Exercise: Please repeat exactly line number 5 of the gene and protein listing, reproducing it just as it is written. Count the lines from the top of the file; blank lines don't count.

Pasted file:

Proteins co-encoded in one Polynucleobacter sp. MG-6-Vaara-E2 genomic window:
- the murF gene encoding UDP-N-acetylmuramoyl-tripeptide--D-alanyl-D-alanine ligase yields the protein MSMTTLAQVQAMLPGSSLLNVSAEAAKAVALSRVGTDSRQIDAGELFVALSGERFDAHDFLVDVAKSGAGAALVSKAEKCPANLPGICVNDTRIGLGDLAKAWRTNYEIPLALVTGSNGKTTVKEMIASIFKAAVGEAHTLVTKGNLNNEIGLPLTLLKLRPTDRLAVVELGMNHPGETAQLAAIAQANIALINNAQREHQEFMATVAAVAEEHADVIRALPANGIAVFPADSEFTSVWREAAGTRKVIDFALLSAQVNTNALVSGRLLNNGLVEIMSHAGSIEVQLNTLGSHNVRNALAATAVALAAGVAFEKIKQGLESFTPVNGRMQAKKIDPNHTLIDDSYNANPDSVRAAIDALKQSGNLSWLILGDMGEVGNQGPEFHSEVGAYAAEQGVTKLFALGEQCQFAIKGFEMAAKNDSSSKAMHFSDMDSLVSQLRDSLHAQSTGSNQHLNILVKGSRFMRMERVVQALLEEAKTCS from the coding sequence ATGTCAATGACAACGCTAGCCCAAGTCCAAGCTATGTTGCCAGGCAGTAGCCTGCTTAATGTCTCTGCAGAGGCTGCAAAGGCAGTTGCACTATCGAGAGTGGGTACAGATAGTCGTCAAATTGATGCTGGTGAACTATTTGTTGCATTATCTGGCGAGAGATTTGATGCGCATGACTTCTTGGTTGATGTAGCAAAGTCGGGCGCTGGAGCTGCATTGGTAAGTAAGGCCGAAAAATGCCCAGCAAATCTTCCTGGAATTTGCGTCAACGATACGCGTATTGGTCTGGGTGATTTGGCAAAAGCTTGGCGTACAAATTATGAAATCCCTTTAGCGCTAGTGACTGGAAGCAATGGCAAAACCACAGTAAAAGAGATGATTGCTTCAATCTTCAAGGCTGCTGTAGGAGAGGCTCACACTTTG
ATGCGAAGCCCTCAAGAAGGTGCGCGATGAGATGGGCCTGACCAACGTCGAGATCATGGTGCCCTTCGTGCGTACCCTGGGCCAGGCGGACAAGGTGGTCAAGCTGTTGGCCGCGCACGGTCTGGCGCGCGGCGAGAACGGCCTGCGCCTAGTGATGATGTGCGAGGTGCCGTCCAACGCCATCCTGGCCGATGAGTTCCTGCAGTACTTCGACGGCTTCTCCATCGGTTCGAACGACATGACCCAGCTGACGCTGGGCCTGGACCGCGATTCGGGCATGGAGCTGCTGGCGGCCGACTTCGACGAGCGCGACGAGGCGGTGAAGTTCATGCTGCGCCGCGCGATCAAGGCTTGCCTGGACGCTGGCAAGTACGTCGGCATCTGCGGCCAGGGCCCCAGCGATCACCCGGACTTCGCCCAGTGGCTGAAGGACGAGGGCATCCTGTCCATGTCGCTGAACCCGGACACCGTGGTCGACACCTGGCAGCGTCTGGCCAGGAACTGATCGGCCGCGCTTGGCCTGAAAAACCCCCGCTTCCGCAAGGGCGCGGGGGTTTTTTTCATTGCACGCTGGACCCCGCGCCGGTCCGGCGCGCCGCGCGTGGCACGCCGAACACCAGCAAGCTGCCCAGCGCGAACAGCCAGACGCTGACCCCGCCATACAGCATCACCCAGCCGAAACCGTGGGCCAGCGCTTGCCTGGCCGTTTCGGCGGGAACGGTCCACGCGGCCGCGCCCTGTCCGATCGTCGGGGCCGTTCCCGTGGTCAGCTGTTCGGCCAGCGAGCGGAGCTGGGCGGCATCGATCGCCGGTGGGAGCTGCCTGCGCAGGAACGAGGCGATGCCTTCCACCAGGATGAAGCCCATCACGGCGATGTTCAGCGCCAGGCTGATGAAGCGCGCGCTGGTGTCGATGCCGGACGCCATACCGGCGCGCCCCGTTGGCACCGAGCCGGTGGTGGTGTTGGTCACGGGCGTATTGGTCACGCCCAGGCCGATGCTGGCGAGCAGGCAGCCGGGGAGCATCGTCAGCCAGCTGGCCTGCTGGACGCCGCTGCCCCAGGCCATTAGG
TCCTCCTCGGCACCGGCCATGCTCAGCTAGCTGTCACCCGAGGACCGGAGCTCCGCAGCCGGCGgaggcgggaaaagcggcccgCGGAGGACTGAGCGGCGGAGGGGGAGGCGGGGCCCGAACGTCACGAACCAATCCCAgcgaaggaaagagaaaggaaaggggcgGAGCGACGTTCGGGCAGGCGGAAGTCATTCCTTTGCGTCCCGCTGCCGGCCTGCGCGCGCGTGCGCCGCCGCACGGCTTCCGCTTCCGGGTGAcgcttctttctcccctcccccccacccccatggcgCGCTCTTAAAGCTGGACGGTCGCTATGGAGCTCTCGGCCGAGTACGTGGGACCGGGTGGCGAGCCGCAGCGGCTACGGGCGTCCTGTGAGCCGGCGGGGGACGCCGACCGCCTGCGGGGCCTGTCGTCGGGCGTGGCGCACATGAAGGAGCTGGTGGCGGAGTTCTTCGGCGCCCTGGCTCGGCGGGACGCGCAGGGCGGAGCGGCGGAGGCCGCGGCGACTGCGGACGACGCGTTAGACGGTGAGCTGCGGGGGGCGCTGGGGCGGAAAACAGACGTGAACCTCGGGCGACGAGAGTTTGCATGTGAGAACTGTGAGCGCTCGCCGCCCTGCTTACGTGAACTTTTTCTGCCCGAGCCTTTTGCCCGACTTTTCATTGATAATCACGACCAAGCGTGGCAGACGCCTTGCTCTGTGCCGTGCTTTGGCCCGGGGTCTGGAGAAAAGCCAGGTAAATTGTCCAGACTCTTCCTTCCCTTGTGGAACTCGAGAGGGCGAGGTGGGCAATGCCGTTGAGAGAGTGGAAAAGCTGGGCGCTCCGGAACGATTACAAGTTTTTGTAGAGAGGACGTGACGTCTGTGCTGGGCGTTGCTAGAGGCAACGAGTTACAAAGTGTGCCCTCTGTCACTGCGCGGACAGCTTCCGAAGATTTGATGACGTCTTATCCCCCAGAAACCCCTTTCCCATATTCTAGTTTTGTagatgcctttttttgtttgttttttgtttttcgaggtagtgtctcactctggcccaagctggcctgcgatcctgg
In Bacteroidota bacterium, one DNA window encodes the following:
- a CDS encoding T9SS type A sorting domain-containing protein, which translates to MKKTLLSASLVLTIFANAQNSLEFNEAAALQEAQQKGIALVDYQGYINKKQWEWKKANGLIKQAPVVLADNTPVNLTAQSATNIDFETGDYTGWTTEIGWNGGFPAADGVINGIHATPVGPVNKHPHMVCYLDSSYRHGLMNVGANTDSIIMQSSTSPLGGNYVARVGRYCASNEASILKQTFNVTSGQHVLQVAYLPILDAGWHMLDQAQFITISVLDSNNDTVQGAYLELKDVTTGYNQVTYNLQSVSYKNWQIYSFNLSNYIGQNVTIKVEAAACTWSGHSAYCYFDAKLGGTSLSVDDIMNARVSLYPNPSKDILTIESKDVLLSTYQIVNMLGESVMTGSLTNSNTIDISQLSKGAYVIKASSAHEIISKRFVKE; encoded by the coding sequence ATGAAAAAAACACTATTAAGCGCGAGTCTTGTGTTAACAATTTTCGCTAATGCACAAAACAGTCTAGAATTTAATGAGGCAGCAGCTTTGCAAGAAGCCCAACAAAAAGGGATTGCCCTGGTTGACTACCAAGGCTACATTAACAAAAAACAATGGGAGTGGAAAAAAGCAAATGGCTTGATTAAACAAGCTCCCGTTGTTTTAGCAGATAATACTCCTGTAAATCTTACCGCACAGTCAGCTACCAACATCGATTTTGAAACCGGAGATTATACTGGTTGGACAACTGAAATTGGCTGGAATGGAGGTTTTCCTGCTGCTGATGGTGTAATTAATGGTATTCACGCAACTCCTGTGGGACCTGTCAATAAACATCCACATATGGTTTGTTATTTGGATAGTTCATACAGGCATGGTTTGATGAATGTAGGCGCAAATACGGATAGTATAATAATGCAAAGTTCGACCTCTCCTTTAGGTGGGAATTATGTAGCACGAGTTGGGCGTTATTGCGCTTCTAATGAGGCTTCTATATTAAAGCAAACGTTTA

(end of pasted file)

In Bacteroidota bacterium, one DNA window encodes the following: